Wow! Looking back at 2021 is quite an adventure. This year brought some challenges, but we also saw some pretty exciting things here at the Florida Museum.
We have so much gratitude for our supporters and friends, visitors, staff and online fans for making this year so amazing! Join us in a quick look back at some of our favorite moments and most memorable adventures.
Excited About Exhibits
We started the year with Flash the Sloth and the Survival of the Slowest exhibit which featured live animals whose slow, small or weak traits helped them thrive. In September, we were excited to welcome our new special exhibit, Tiny Titans: Dinosaur Eggs and Babies, that looks at the lives of dinosaurs through their eggs, nests and embryos.
Our changing gallery exhibits were also popular this year. Invisible Insects featured fantastic photos and bug specimens under magnifiers to talk about Florida’s declining insect populations. Don’t miss the current West Gallery exhibit, Inner Beauty, which offers a gorgeous look at our Fish Collection revealed by CT scanning or clearing and staining specimens.
New Ways to Museum
For our friends who weren’t able to visit the Museum in person, we unveiled several new online exhibits. Fort Mose: Colonial America’s Black Fortress of Freedom is a history of the first legally sanctioned free Black town in what is now the United States, located outside of St. Augustine, Florida. Other new online exhibits took a look at biodiversity, human impact and Florida’s habitats like Endangered Butterflies in a Changing Climate and Gorillas in the Mist.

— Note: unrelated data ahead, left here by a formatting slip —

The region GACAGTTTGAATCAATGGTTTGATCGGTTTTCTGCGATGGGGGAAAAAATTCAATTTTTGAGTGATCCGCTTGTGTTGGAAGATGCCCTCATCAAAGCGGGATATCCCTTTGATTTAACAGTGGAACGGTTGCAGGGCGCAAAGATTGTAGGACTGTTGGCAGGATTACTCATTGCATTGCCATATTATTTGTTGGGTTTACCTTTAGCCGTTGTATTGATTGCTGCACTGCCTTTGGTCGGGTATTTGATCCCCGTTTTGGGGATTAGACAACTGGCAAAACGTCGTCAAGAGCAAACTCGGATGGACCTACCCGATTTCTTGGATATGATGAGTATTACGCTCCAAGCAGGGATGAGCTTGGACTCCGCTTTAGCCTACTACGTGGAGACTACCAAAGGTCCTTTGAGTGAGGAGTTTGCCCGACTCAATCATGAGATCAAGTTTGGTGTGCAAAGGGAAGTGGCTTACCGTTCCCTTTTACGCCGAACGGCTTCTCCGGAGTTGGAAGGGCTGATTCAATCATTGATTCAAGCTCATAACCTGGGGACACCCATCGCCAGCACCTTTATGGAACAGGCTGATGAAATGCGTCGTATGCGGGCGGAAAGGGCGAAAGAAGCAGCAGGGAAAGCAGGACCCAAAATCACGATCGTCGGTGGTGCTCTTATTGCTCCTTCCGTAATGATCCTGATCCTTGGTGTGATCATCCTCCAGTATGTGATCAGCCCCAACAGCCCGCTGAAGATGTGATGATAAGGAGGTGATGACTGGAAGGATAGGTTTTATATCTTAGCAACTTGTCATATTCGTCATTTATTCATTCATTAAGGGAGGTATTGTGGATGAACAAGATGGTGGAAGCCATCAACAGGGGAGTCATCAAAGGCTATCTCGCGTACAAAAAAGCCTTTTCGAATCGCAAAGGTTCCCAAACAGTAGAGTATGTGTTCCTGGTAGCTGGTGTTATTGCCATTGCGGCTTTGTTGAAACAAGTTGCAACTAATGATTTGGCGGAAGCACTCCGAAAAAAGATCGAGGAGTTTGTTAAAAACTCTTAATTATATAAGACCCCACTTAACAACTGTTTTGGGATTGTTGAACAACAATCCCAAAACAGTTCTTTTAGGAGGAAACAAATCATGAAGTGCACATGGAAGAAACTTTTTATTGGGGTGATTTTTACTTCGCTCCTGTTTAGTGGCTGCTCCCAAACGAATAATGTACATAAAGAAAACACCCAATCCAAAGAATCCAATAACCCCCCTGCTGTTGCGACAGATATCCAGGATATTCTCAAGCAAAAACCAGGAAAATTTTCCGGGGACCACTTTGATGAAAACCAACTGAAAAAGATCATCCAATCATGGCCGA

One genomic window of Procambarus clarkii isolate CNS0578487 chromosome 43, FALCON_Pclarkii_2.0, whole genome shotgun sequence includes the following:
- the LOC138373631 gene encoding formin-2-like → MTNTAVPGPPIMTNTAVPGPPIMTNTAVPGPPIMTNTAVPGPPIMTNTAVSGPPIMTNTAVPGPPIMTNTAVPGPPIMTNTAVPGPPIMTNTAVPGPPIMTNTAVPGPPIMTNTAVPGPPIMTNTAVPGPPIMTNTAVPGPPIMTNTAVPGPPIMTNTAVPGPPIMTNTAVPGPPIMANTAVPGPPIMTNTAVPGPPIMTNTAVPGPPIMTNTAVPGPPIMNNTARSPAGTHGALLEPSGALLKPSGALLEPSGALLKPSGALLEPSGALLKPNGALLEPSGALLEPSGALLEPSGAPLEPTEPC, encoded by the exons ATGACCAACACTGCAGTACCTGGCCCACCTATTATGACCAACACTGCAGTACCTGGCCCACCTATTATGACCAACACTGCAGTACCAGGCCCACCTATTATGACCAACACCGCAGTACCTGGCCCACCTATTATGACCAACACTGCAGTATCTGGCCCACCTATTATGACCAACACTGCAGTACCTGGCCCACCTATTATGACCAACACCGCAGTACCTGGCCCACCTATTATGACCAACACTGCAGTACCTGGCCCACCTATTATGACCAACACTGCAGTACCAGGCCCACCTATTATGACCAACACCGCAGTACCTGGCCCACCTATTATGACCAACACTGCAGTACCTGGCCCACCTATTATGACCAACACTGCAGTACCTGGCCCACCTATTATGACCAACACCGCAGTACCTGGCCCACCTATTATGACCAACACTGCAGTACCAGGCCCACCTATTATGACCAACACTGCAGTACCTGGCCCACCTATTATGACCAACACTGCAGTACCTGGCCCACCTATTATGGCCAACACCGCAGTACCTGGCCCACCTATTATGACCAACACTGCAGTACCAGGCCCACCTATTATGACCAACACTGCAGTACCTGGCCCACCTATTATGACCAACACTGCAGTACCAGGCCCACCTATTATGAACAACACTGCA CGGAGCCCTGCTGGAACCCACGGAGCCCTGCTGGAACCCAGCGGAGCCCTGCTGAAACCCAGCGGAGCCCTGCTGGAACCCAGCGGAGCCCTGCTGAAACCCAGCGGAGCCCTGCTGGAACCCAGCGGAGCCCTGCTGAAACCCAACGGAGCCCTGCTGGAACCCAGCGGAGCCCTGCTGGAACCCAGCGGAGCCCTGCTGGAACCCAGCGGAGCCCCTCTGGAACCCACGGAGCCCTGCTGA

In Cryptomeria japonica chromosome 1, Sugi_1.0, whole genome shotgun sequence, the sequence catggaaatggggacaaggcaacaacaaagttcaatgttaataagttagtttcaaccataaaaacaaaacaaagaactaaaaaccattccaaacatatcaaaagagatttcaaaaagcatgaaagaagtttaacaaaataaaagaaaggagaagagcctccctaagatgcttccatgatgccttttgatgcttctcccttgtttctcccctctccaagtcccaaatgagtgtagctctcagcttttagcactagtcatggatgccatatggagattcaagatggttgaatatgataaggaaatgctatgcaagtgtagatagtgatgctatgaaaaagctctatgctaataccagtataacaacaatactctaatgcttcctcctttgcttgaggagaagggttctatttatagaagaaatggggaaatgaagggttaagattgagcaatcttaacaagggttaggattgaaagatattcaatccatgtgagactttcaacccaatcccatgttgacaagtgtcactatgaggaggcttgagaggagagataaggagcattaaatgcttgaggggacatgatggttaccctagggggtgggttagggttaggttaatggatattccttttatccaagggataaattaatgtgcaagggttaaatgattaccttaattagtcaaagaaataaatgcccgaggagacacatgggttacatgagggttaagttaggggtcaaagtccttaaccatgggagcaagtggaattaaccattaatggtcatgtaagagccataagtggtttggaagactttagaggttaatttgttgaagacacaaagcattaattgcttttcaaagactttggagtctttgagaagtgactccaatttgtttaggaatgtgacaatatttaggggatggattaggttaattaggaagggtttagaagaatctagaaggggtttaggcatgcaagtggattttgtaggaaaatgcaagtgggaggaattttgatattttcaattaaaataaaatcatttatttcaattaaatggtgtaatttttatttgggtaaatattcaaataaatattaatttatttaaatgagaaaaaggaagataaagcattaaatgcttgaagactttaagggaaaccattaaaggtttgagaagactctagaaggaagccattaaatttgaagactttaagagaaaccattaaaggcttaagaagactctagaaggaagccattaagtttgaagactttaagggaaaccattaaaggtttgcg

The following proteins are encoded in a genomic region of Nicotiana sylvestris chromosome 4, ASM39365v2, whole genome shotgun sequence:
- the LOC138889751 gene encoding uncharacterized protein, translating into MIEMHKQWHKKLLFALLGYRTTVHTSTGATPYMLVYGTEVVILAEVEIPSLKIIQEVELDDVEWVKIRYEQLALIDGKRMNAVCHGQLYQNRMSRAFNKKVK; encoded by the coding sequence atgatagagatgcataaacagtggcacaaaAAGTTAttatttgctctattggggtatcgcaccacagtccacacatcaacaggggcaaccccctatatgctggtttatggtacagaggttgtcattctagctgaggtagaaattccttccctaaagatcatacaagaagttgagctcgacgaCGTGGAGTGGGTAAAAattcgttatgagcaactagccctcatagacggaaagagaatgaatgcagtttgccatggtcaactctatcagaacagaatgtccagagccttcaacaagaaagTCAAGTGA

Our team rolled with the many changes brought on by the pandemic, hosting online events that you can now enjoy recordings of year-round like Virtual Collectors Day, Earth Day, Every Day and the NEA Big Read which included the popular Girls Do Science event that featured videos with scientists and activities you can do at home any time. They brought the world of the Museum outdoors with more events in the Museum in the Parks program, and our popular Tot Trots Nature Walks program resumed for our smallest visitors to learn about water, bugs and trees!
Check out our calendar so you don’t miss any of our upcoming events.
Speaking of Scientists
With opportunity to reach more people online, our scientists hosted webinars such as Mushrooms with the Museum and joined powerful panel discussions like Washing Away History about the past and future of Fort Mose, a significant archaeological site for Black American history.
Mammals collection manager Verity Mathis was a guest on the From Florida podcast to talk about bats (available on Apple podcasts or Spotify) and moth specialist Akito Kawahara talked to The Public’s Radio podcast about insect declines. Herbarium curator Lucas Majure was featured on a charming Ted-Ed video about cactus adaptations while Invertebrate Zoology collection manager John Slapcinsky joined a Collections Battle series to take viewers behind the scenes with some of our invertebrate zoology specimens.